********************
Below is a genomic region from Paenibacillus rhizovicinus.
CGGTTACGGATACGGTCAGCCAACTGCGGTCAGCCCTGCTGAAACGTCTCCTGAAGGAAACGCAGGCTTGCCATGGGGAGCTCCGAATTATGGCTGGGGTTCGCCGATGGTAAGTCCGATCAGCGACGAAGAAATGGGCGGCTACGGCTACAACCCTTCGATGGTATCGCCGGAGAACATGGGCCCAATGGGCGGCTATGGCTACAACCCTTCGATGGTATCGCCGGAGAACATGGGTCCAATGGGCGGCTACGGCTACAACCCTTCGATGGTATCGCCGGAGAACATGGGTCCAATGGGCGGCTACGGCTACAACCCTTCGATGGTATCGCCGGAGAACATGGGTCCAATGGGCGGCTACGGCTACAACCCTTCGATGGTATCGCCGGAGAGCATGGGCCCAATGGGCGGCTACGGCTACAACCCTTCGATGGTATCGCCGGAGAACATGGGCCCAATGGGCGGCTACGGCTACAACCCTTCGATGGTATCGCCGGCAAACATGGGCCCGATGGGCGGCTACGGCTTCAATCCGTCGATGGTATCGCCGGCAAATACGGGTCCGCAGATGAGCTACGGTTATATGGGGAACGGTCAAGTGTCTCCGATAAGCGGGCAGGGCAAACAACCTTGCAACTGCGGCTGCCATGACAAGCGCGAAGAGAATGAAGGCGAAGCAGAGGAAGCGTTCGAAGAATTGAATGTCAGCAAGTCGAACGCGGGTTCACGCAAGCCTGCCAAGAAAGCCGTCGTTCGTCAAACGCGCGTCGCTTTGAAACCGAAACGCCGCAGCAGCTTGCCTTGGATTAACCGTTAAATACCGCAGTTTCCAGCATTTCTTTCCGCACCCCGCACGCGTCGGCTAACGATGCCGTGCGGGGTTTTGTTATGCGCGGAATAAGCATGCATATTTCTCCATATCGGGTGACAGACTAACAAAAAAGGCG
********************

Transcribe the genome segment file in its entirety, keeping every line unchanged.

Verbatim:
Below is a genomic region from Paenibacillus rhizovicinus.
CGGTTACGGATACGGTCAGCCAACTGCGGTCAGCCCTGCTGAAACGTCTCCTGAAGGAAACGCAGGCTTGCCATGGGGAGCTCCGAATTATGGCTGGGGTTCGCCGATGGTAAGTCCGATCAGCGACGAAGAAATGGGCGGCTACGGCTACAACCCTTCGATGGTATCGCCGGAGAACATGGGCCCAATGGGCGGCTATGGCTACAACCCTTCGATGGTATCGCCGGAGAACATGGGTCCAATGGGCGGCTACGGCTACAACCCTTCGATGGTATCGCCGGAGAACATGGGTCCAATGGGCGGCTACGGCTACAACCCTTCGATGGTATCGCCGGAGAACATGGGTCCAATGGGCGGCTACGGCTACAACCCTTCGATGGTATCGCCGGAGAGCATGGGCCCAATGGGCGGCTACGGCTACAACCCTTCGATGGTATCGCCGGAGAACATGGGCCCAATGGGCGGCTACGGCTACAACCCTTCGATGGTATCGCCGGCAAACATGGGCCCGATGGGCGGCTACGGCTTCAATCCGTCGATGGTATCGCCGGCAAATACGGGTCCGCAGATGAGCTACGGTTATATGGGGAACGGTCAAGTGTCTCCGATAAGCGGGCAGGGCAAACAACCTTGCAACTGCGGCTGCCATGACAAGCGCGAAGAGAATGAAGGCGAAGCAGAGGAAGCGTTCGAAGAATTGAATGTCAGCAAGTCGAACGCGGGTTCACGCAAGCCTGCCAAGAAAGCCGTCGTTCGTCAAACGCGCGTCGCTTTGAAACCGAAACGCCGCAGCAGCTTGCCTTGGATTAACCGTTAAATACCGCAGTTTCCAGCATTTCTTTCCGCACCCCGCACGCGTCGGCTAACGATGCCGTGCGGGGTTTTGTTATGCGCGGAATAAGCATGCATATTTCTCCATATCGGGTGACAGACTAACAAAAAAGGCG